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Spring 2003

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The squeeze is on

The worst stock-market declines since the 1970s, state budgets in the red, a widespread economic slump that just won’t quit—no wonder this winter’s academic press ran headlines like “Budget cuts force Dartmouth to axe swimming, diving programs,” “Dashed hopes in Missouri: A fiscal crisis derails an ambitious agenda for higher education,” and “Rising tuition increases financial woes for U. Wisconsin students.”
Revenues,
expenditures, and all the budget basics at Skidmore
     “It feels awful,” says Karl Broekhuizen, Skidmore’s business VP. “But that’s because it follows the extraordinary boom of the mid- and late 1990s.” Colleges and other nonprofits, he points out, are “in the business of offering services, so they tend to offer more when they have the budget for it. Those enhancements get embedded in the operating budget, and then a revenue decline causes a serious pinch.” Michael Hall, financial planning director, says, “Skidmore could have diverted resources into our reserves, but instead we grew our programs.”
     In capitalizing on the boom of the ’90s, the college added new majors and minors, expanded and renovated campus facilities, raised enrollment selectivity and quality—and earned recognition for it in the college guides and other influential publications. Nobody wants to cut back on gains like those. But at Skidmore, as at colleges around the country, the squeeze is on. This past winter Skidmore financial officers scrambled to cover a $3.1 million shortfall in the college’s $83 million budget, and projections for 2003–04 showed a yawning $5.3 million gap. “It’s clear that we cannot continue to do all the things we’re doing,” Broekhuizen says flatly.
     What went sour in this year’s budget? The sagging stock market shrank the endowment, so the usual 5% takeout amounted to less cash. In the tight economy, fewer donors made major gifts and government funding took a dive. Meanwhile, utility prices jumped and the cost of health benefits skyrocketed. The benefits explosion was a particularly dizzying ride. Hall reports that Skidmore wasn’t given a firm estimate of its mandated set-aside for current and future retiree health-care costs in time for budget planning. “Maybe we could have pressed harder for that figure,” he says with a wince. But they took their best guess, building on last year’s number, and budgeted $1.6 million. Later, well into the fiscal year, “we got the official estimate of $2.7 million and just about fell off our chairs!” By winter it was raised again, to $3 million. “From $1.6 to $3 million—that’s half our shortfall this year,” Hall says.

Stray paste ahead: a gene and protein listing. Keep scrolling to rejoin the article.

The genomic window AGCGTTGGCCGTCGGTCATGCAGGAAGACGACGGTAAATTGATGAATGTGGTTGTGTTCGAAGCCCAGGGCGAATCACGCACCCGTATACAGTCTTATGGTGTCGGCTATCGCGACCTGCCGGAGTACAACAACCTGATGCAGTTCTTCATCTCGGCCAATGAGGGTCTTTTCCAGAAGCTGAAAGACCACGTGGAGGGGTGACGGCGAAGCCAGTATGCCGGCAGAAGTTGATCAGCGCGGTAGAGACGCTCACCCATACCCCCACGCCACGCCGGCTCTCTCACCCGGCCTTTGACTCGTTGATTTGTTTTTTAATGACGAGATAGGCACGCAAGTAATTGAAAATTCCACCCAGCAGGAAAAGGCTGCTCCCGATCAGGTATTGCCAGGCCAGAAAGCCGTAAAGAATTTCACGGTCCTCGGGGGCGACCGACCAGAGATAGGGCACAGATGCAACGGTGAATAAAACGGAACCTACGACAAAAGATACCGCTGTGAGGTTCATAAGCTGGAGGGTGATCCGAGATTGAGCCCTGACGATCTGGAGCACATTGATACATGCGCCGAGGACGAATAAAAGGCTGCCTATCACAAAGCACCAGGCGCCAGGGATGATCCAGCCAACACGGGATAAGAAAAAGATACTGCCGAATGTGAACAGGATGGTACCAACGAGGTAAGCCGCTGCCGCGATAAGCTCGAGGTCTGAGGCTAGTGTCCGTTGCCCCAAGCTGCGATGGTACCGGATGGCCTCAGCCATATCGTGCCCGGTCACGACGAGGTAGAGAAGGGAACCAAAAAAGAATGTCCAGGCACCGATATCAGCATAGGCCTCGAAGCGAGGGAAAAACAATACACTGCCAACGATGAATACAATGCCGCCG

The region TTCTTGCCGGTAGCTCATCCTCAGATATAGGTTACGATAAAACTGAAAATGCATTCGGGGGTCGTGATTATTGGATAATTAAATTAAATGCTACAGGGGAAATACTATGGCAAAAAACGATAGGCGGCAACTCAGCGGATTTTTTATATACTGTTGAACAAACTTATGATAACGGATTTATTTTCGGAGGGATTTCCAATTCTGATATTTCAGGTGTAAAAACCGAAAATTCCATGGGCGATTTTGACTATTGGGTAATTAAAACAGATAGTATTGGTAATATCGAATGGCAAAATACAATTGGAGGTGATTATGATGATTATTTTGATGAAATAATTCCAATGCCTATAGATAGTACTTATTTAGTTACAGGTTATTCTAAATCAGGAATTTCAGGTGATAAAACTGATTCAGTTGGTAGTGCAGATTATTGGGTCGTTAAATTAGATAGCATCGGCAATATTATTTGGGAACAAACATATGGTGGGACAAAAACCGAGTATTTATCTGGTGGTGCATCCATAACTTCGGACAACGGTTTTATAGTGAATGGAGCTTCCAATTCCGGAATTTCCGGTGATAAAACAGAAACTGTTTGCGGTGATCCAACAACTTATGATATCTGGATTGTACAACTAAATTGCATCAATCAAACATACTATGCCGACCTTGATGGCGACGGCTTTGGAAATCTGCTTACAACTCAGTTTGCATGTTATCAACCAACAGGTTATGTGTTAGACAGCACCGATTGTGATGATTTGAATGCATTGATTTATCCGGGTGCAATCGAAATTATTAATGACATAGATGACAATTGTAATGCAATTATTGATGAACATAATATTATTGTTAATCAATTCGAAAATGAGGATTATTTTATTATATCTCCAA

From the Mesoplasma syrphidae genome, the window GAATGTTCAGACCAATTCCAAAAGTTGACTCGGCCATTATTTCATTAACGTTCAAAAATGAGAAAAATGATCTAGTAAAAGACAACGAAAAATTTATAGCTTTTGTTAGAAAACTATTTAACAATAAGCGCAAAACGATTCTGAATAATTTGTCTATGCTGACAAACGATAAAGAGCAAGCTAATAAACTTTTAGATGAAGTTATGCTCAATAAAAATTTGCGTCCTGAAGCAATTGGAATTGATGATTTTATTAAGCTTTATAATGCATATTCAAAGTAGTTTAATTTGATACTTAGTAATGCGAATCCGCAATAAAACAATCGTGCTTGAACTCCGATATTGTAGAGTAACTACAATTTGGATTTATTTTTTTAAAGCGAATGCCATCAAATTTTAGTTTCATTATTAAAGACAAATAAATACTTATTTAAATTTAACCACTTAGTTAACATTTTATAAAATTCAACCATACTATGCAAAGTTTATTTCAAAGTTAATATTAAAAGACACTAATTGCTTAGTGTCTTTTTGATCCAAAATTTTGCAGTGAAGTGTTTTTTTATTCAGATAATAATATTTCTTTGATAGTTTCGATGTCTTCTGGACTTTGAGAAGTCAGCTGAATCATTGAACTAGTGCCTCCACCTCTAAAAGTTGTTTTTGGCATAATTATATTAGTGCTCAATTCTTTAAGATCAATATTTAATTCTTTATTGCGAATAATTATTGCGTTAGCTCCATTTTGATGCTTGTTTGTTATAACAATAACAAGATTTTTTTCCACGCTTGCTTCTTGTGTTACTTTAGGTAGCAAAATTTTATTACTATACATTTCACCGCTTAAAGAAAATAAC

As of February, Skidmore had plugged its $3.1 million gap with an amalgam of contingency funds, urgent scrimping, and employment concessions. For example, a nonfaculty hiring freeze, as well as restrictions on overtime and vacation policies, were instituted; office travel accounts were closed; and heating to all campus buildings was ratcheted back a couple degrees.
     Also in February, the trustees approved a basic outline for next year’s budget, with even tougher adjustments. First, 2003–04 tuition will be up 5.95%, a point more than planned. Also, to avoid making any major program cuts without time for planning, administrators opted for a campuswide freeze on salaries. Construction projects, like the new music building and new student housing, are on hold pending gifts or other funding sources; some maintenance, renovations, and equipment upgrades are also deferred. The multiyear schedule for hiring ten or more new faculty, as called for in the college’s strategic plan, will be slowed.
     Final budget approval won’t come until May. Meanwhile, thorough program reviews, administrative and academic, are being arranged. Virtually everyone on campus has come to agree that something’s got to give. The way Charles M. Joseph, interim dean of the faculty, puts it: “We need a leaner program. We need to do less so that we can do it better.” Broekhuizen cautions that “spreading reductions too widely would weaken too many programs and endanger the institution overall.” He adds, “This is not a crisis, unless we fail to take action; and our actions will pinch but will not diminish the quality of a Skidmore education. In fact, we’ll be stronger in the long run.”
     James Kennelly, faculty chair of the Financial Policy and Planning Committee, agrees, “The college is financially solid, but we do have planning problems,” which, he adds, must be confronted “directly and strategically.” For FPPC faculty rep Denise Smith, one key strategic issue is enrollment. “We need a thoughtful discussion about the size of the student body,” she says. “Is 2,100 a magic number? If it grew just a little, would our selectivity slip badly? I’d like to hear a full debate on selectivity.” Another issue is administrative operations, where staff has expanded even while student and faculty numbers haven’t much. Academic programs have proliferated too, sometimes without sufficient resources to support them fully. Clearly, every program and activity will be subject to scrutiny, if not cutbacks.
     In the next few years, says President Jamienne S. Studley, “I see only two certainties: educational quality will be sacrosanct, and a change in scope will be inevitable.” —SR

 


© 2003 Skidmore College